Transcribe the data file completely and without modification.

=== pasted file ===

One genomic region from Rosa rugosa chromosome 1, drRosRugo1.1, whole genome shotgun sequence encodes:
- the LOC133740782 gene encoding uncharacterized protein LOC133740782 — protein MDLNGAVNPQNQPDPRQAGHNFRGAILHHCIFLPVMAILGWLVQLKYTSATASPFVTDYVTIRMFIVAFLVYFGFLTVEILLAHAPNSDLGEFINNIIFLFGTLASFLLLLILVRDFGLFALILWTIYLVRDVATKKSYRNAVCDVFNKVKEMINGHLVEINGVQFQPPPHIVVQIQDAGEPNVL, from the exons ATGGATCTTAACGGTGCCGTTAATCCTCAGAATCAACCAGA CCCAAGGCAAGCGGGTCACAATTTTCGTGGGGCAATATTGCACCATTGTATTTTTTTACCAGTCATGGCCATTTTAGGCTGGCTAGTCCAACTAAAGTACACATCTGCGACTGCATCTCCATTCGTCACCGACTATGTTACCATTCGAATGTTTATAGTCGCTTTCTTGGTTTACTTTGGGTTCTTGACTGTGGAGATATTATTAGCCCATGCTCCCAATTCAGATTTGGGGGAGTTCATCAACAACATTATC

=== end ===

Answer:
One genomic region from Rosa rugosa chromosome 1, drRosRugo1.1, whole genome shotgun sequence encodes:
- the LOC133740782 gene encoding uncharacterized protein LOC133740782 — protein MDLNGAVNPQNQPDPRQAGHNFRGAILHHCIFLPVMAILGWLVQLKYTSATASPFVTDYVTIRMFIVAFLVYFGFLTVEILLAHAPNSDLGEFINNIIFLFGTLASFLLLLILVRDFGLFALILWTIYLVRDVATKKSYRNAVCDVFNKVKEMINGHLVEINGVQFQPPPHIVVQIQDAGEPNVL, from the exons ATGGATCTTAACGGTGCCGTTAATCCTCAGAATCAACCAGA CCCAAGGCAAGCGGGTCACAATTTTCGTGGGGCAATATTGCACCATTGTATTTTTTTACCAGTCATGGCCATTTTAGGCTGGCTAGTCCAACTAAAGTACACATCTGCGACTGCATCTCCATTCGTCACCGACTATGTTACCATTCGAATGTTTATAGTCGCTTTCTTGGTTTACTTTGGGTTCTTGACTGTGGAGATATTATTAGCCCATGCTCCCAATTCAGATTTGGGGGAGTTCATCAACAACATTATC